RICHMOND, Va. (AP) - More than 300 motorists have been cited for texting while driving in Virginia since a new law went into effect July 1.
The law makes texting while driving a primary offense.
Virginia State Police said Tuesday that troopers cited 328 drivers from July 1 through Sept. 28 for violating the law.
Violators face a $125 fine for the first offense. Subsequent offenses carry a $250 fine.
State police Superintendent Col. W. Steven Flaherty says in a news release that texting while driving puts the driver, passengers and everyone else sharing the roadway at risk.
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Virginia State Police Press Release
RICHMOND – Since the act of texting while driving became a primary offense July 1, 2013, Virginia State Police troopers have cited several hundred motorists statewide. From July 1 through Sept. 28, 2013, troopers have stopped and charged 328 drivers for violating Virginia's "texting while driving" law.
During the 2013 Virginia General Assembly Session, legislators amended Code of Virginia 46.2-1078.1 (http://leg1.state.va.us/cgi-bin/legp504.exe?000+cod+46.2-1078.1) to make it a primary offense. A violation of this section is a traffic infraction punishable, for the first offense, by a fine of $125 and, for a second or subsequent offense, by a fine of $250. The law applies to the operator of a passenger vehicle in motion and exempts law-enforcement and other first responders.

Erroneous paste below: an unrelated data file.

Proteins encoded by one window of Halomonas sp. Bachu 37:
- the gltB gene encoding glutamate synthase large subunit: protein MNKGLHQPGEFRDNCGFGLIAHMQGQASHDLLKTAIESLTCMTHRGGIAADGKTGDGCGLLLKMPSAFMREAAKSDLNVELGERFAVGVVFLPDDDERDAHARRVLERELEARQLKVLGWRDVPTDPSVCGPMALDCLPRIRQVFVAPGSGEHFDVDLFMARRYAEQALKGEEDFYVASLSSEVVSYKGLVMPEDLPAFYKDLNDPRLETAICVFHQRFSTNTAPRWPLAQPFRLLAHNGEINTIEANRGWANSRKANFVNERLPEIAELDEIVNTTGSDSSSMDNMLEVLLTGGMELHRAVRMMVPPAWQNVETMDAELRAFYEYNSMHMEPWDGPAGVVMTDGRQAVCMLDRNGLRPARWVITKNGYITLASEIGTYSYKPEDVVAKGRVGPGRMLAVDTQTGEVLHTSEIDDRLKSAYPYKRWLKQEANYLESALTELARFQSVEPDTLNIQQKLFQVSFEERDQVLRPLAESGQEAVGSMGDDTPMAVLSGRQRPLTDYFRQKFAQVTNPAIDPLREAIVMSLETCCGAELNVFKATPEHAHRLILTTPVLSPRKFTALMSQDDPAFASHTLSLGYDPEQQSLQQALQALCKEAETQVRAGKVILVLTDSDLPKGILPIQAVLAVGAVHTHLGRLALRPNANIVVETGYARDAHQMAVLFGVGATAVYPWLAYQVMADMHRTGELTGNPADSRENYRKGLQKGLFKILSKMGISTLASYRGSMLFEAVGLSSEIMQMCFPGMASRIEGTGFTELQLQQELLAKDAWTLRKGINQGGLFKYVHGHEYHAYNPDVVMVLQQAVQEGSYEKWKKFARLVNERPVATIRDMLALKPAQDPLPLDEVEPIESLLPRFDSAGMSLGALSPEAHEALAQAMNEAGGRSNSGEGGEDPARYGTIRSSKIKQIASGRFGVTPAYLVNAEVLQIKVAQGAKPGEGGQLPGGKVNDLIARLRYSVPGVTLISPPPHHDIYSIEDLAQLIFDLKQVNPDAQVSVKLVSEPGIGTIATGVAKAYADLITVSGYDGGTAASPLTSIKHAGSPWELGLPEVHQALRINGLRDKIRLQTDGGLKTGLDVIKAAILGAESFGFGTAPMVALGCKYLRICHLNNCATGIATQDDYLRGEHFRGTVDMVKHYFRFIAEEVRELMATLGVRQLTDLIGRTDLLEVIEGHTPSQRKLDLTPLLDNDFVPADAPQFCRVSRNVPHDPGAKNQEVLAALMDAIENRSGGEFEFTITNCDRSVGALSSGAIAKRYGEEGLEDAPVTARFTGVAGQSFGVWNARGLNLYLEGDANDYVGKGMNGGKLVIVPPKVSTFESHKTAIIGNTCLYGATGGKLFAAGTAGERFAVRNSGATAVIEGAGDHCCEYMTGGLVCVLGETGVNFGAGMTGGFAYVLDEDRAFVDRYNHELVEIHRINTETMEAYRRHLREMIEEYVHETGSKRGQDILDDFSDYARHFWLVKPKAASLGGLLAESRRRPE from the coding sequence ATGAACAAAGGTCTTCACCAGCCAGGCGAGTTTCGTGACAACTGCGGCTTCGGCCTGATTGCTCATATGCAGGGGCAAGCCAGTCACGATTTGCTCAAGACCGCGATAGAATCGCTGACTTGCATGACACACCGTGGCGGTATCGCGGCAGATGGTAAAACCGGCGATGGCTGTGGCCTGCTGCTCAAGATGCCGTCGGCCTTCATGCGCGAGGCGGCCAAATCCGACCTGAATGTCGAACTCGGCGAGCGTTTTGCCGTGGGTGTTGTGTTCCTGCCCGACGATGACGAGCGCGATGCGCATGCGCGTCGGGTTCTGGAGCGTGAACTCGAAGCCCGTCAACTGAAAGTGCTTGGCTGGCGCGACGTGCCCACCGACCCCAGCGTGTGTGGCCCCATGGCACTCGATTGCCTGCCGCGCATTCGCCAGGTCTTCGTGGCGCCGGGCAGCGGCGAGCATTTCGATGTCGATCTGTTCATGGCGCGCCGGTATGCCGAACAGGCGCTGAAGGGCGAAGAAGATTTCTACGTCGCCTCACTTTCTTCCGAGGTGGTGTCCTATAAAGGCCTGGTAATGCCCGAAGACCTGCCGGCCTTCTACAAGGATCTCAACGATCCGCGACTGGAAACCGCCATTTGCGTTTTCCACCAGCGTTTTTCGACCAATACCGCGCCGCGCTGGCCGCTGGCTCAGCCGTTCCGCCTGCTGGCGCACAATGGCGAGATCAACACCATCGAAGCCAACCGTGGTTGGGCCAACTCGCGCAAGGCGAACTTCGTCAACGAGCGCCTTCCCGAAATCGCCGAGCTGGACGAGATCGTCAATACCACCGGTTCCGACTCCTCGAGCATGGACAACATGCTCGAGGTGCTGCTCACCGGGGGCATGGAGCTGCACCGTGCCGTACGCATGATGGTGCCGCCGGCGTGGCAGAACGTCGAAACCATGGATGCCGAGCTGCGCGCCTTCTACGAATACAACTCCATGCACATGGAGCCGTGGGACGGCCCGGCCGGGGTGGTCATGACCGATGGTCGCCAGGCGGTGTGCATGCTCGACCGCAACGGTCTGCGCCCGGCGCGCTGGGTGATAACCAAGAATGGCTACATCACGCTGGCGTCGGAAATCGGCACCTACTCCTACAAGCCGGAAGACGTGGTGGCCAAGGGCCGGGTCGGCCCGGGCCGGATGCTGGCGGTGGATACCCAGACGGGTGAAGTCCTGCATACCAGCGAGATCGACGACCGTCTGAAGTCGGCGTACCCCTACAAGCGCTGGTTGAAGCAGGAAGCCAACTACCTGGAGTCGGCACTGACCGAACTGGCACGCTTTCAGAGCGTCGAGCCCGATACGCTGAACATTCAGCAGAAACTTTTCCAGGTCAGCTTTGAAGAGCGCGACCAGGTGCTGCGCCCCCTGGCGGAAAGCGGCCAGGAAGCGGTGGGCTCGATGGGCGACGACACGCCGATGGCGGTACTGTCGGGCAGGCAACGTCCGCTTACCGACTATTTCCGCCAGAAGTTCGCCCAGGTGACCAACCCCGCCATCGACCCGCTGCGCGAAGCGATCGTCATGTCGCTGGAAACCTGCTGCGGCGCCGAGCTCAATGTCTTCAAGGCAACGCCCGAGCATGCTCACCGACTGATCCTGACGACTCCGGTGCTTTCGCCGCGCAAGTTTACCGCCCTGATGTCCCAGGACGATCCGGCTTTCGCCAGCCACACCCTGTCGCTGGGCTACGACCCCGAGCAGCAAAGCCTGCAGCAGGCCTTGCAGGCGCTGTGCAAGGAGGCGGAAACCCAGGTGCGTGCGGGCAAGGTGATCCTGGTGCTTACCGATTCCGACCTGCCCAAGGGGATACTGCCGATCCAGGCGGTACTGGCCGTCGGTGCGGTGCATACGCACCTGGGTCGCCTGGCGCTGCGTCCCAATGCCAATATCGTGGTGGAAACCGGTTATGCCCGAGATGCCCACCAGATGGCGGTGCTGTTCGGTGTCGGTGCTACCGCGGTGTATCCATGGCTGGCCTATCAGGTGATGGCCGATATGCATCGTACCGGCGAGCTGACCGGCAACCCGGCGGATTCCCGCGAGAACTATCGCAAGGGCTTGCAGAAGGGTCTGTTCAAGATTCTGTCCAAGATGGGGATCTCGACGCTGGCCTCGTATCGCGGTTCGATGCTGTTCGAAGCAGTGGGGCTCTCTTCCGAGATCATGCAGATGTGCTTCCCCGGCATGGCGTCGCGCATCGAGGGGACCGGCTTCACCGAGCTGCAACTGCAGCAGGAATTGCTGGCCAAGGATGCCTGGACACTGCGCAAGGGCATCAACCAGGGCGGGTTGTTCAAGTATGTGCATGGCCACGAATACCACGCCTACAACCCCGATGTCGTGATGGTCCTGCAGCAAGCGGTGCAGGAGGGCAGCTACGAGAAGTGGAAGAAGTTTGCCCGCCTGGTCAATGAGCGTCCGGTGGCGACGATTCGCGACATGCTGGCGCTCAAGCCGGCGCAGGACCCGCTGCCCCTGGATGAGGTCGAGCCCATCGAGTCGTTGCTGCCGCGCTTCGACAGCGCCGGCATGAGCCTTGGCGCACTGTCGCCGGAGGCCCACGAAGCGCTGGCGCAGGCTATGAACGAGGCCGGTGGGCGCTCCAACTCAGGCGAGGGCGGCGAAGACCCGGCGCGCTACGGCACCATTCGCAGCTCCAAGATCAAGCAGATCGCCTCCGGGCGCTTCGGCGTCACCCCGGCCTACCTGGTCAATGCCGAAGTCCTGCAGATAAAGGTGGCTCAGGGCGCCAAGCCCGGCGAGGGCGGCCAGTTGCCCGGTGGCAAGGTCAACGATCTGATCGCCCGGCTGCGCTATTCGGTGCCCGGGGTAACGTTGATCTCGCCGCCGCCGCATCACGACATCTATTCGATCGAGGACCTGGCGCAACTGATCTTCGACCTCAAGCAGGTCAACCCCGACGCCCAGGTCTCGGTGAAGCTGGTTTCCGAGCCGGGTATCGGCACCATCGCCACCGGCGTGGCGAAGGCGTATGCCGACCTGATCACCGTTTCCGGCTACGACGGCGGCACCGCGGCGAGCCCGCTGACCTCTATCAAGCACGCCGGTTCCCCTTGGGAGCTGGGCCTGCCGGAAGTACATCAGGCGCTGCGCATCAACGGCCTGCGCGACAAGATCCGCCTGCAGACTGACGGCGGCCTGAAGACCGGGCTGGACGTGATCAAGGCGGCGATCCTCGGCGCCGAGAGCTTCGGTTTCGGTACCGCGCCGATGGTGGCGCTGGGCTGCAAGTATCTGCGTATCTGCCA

Since the law went into effect, Virginia state troopers have been enforcing it just like any other primary offense. The trooper must observe the illegal conduct of the vehicle's operator, thus providing the trooper with reasonable suspicion to initiate a traffic stop on that vehicle. Further investigation determines what, if any, offense(s) the driver will be cited for by the trooper. Troopers have the discretion to warn, summons or arrest a violator.
"Keep in mind that this data does not provide an exact account of the problem that exists concerning texting while driving on Virginia's highways," said Colonel W. Steven Flaherty, Virginia State Police Superintendent. "Depending on the observation of the investigating trooper, drivers can also be cited for reckless driving and, therefore, not included as a texting-while-driving violation. Regardless, texting while driving puts at risk the driver, passengers and every other motorist, motorcyclist, pedestrian and bicyclist sharing the roadway with that inattentive driver."
In addition, state legislators this past session also established Code of Virginia 46.2-341.20.5 (http://leg1.state.va.us/cgi-bin/legp504.exe?000+cod+46.2-341.20C5). The law prohibits anyone from texting while driving a commercial vehicle or a vehicle used to transport between nine and 15 passengers. The law does permit "texting when necessary to communicate with law enforcement or other emergency services."
Code of Virginia 46.2-919.1 (http://leg1.state.va.us/cgi-bin/legp504.exe?000+cod+46.2-919.1) prohibits the use of any wireless telecommunications devices by persons driving school buses.